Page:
POLITICS

Housing Authority To Seek CPC Funding For New Sign

By Kristen Arute, Published: July 17, 2020
Thaxter Park entrance [Hingham Current News File Photos / Kristen Arute]

The Hingham Housing Authority decided during their meeting on July 14th that they will be submitting two applications for funding from the Community Preservation Committee (CPC). These funds are generated from a 1.5% surcharge on Hingham residents' real estate taxes as well as matching grants from the State. One of the projects the Housing Authority is seeking funding for is a replacement of the wooden sign on Thaxter Street. They estimate it will cost $6,000. "This would be a double-sided wood sign with gold leaf," said Director James Marathas, "and it would replace the small wood sign we have out front."

Concerns were expressed over the size and location of the existing sign being inadequate. "This is our main identification sign," said Assistant Treasurer Jim Watson. "It identifies who we are."

Janine Suchecki, Chair of the Housing Authority, mentioned that she drives by the location twice a day and asked if there were a way for the sign to be lit up at night to prevent vandalism in the future. Several weeks ago, someone had painted over the word "Park" on both sides of the sign with green paint. "Could we find out if there’s solar lighting that we could add?" she asked, "or if it’s complicated to run lighting just to light up the new sign since we’re going to put something nice in place?"

Marathas said that they could explore both possibilities. "I would be preferable to the underground service," said Suchecki, "only because I would hate to have to trim the trees back over that sign since it’s pretty shady there." Members stated that it was unclear what the cost of installing electrical service might be or even if CPC would allow for that type of expenditure.

"I’ve been looking at sort of what can get approved by CPC," said CPC liaison Meghan Buhr, "but I think that coming at it from a fire safety angle is actually maybe that’s something that the state strongly stresses CPC funds be used for." She continued to elaborate, "So the fire department is really big on signage and having street numbers. Nobody in this town actually does that. The fire department’s always complaining. So I feel like that it might actually improve our chances even if we're asking for more money if we come at it from a visibility standpoint like so emergency services can be absolutely clear like where the driveway is and that sort of thing." The Fire Chief has been contacted for comment.

According to a resident, there was once a very visible sign identifying Thaxter Park that sat under the street light at the end of the driveway. She said that it was well lit and quite visible, but then the smaller one was put up on the lawn about four years ago. "It is a challenge to see from either direction," she said, "even in the daytime." She then noted that she has to stand at the end of the driveway to wave to people coming to visit her and that she has given up on Amazon because they can never seem to find the driveway to properly deliver packages.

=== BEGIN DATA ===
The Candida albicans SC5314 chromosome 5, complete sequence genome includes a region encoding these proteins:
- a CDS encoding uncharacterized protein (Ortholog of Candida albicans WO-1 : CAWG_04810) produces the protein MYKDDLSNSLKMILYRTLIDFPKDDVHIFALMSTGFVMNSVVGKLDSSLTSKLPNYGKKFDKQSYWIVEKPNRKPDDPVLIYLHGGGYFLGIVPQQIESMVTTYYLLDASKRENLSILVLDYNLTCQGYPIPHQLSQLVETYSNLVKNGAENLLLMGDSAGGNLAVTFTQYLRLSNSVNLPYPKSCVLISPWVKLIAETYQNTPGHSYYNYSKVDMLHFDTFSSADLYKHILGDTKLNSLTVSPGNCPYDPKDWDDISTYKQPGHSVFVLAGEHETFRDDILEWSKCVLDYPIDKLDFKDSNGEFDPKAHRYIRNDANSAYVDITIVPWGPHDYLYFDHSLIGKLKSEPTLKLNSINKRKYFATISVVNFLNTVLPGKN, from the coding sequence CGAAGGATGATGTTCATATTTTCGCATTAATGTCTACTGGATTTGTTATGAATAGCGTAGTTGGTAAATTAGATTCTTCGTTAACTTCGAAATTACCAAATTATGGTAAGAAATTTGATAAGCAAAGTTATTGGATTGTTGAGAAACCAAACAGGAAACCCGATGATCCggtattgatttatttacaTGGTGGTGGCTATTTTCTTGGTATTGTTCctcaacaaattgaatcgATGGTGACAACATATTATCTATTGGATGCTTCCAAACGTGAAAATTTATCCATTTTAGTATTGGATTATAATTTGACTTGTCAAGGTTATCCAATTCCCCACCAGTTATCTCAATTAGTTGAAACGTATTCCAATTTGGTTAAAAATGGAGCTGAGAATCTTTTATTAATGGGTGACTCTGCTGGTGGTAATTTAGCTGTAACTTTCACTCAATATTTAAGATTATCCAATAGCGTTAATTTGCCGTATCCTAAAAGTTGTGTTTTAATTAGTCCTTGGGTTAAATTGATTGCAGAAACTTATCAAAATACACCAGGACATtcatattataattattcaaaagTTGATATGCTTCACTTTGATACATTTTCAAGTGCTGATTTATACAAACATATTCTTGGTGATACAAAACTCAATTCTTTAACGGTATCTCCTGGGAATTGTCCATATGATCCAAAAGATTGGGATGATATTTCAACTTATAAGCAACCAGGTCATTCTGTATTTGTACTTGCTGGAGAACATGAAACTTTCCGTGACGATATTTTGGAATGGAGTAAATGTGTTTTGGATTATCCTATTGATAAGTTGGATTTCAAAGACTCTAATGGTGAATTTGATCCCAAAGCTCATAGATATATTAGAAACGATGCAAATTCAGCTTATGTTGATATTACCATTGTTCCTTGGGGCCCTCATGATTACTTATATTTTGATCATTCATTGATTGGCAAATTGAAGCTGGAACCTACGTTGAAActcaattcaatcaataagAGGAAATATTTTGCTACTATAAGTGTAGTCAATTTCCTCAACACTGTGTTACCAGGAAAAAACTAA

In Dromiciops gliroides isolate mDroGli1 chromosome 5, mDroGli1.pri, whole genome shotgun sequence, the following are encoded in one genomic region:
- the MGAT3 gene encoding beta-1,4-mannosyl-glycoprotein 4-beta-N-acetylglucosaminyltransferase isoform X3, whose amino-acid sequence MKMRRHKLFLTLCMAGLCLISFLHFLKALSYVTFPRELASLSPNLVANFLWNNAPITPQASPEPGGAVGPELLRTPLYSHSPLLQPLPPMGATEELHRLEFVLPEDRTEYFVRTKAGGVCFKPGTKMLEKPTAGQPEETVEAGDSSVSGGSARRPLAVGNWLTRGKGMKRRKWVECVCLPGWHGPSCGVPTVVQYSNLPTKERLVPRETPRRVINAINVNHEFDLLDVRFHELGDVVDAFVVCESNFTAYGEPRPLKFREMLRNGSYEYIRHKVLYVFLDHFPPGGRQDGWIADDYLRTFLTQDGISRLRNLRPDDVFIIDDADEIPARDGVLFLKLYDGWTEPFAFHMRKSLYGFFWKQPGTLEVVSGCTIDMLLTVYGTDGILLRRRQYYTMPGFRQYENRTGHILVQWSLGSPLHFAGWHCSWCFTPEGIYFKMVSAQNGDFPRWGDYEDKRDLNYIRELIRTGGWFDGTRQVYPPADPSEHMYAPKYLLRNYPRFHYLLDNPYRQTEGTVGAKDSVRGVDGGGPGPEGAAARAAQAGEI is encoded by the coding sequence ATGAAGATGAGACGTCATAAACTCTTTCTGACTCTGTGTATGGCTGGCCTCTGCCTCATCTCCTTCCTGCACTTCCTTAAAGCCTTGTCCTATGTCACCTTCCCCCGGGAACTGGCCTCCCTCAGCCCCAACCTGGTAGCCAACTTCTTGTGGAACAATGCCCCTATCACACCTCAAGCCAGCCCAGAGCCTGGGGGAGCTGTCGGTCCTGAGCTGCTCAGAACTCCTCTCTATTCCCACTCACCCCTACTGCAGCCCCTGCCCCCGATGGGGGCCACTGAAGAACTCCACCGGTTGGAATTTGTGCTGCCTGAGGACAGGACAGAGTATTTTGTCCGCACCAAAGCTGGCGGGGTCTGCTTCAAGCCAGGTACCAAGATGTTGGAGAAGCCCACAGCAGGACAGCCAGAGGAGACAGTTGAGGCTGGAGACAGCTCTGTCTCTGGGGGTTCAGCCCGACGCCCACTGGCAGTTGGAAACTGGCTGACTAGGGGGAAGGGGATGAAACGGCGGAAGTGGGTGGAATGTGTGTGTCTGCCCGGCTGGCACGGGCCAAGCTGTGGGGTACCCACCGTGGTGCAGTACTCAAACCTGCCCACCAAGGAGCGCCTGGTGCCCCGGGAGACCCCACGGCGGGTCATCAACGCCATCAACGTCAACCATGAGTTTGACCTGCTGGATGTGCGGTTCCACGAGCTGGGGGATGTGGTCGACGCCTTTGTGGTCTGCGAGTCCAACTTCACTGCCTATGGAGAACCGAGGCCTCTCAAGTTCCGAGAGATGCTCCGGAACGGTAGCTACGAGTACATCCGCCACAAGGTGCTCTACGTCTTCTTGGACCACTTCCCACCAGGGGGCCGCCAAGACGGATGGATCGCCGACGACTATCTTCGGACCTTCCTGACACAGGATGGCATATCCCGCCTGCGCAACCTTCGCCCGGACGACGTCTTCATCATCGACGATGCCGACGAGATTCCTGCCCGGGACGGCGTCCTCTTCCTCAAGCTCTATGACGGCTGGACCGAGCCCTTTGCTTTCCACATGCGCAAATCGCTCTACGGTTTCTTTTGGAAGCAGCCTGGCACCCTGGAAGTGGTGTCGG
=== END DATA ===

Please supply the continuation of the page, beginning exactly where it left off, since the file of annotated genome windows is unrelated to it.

CPC applications are due in early September which means all boards and committees have a small window of time in which to finalize their applications. The Board didn't think they would be able to obtain an estimate on installing electrical services for the lighting for the sign. Suchecki had a suggestion. "We could vote to approve the $6000 plus the increased cost for the electrical based on what James gets for an estimate," she said. Board members agreed, and the motion passed unanimously.

The Community Preservation Committee reviews applications submitted by Town entities and citizens at large for the funding of projects which involve the acquisition of land for open space or recreation, preservation of historic resources and the support of low and moderate income housing, and the Committee makes recommendations to Town Meeting regarding the use of the Town's Community Preservation Fund for these purposes. Preliminary applications are due by September 15th.

 

Thaxter Park and Housing Authority offices are located at 30 Thaxter Street, which is the former home of the West Elementary School. In 1971 the state purchased the property for $1. Since then congregate housing and apartments have been constructed in two phases - one in 1974 and a second in 1990. Thaxter Park is the only low income housing in Hingham that allows residents and veterans to receive local preference. All units must pass an annual Housing Quality Standards inspection, and the rent is capped at a fair market rent published by HUD. Participants may pay 30-40% of their adjusted income for rent and utilities, and a federal subsidy is paid to the owner on behalf of the tenant in order to make up the difference between the fair market rent and the tenant's portion. The Housing Authority, which oversees the administration of the housing at Thaxter Park, abides by a stringent set of bylaws.

Housing Authority members:

James Marathas, Director 

Janine Suchecki, Chair 

Irma Lauter, Vice Chair and State Appointee

Gregory OMeara, Treasurer 

Megan Buhr, CPC Liaison 

James Watson, Assistant Treasurer

Community Preservation Committee members:

Kevin M. Burke - Historical Commission Representative

Vicki Donlan - Recreation Commission Representative

William Harrington - appointed by Selectmen

Larry Lindner - appointed by Selectmen

Robert Mosher - Conservation Commission Representative

Kirsten Moore - Town Moderator

Judy Sneath - Planning Board Representative

Meghan Buhr - Housing Authority

Vacant - appointed byTown Moderator

Kristen can be reached at kristen@hinghamcurrent.com.